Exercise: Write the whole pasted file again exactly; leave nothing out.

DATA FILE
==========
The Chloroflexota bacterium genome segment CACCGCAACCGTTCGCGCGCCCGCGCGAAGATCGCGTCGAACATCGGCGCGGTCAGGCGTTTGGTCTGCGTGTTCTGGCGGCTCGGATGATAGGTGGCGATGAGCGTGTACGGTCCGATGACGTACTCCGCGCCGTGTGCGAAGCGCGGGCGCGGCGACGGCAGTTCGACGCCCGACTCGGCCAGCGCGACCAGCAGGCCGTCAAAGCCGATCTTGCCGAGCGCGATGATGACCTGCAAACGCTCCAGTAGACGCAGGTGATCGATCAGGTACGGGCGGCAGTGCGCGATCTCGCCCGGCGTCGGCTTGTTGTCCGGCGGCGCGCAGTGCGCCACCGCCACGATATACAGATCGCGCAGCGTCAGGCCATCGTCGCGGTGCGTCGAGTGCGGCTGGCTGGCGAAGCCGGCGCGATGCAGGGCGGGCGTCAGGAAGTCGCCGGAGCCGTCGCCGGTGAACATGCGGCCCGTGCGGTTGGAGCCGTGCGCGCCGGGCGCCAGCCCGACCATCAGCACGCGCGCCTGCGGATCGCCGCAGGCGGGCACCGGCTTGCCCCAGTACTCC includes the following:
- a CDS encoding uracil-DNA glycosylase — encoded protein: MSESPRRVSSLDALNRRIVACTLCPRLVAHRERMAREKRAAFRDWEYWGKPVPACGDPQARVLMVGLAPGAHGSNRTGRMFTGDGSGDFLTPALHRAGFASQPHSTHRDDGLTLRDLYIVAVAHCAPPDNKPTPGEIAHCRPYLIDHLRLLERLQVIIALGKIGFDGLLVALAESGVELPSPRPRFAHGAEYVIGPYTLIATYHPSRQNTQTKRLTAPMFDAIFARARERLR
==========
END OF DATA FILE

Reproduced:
The Chloroflexota bacterium genome segment CACCGCAACCGTTCGCGCGCCCGCGCGAAGATCGCGTCGAACATCGGCGCGGTCAGGCGTTTGGTCTGCGTGTTCTGGCGGCTCGGATGATAGGTGGCGATGAGCGTGTACGGTCCGATGACGTACTCCGCGCCGTGTGCGAAGCGCGGGCGCGGCGACGGCAGTTCGACGCCCGACTCGGCCAGCGCGACCAGCAGGCCGTCAAAGCCGATCTTGCCGAGCGCGATGATGACCTGCAAACGCTCCAGTAGACGCAGGTGATCGATCAGGTACGGGCGGCAGTGCGCGATCTCGCCCGGCGTCGGCTTGTTGTCCGGCGGCGCGCAGTGCGCCACCGCCACGATATACAGATCGCGCAGCGTCAGGCCATCGTCGCGGTGCGTCGAGTGCGGCTGGCTGGCGAAGCCGGCGCGATGCAGGGCGGGCGTCAGGAAGTCGCCGGAGCCGTCGCCGGTGAACATGCGGCCCGTGCGGTTGGAGCCGTGCGCGCCGGGCGCCAGCCCGACCATCAGCACGCGCGCCTGCGGATCGCCGCAGGCGGGCACCGGCTTGCCCCAGTACTCC includes the following:
- a CDS encoding uracil-DNA glycosylase — encoded protein: MSESPRRVSSLDALNRRIVACTLCPRLVAHRERMAREKRAAFRDWEYWGKPVPACGDPQARVLMVGLAPGAHGSNRTGRMFTGDGSGDFLTPALHRAGFASQPHSTHRDDGLTLRDLYIVAVAHCAPPDNKPTPGEIAHCRPYLIDHLRLLERLQVIIALGKIGFDGLLVALAESGVELPSPRPRFAHGAEYVIGPYTLIATYHPSRQNTQTKRLTAPMFDAIFARARERLR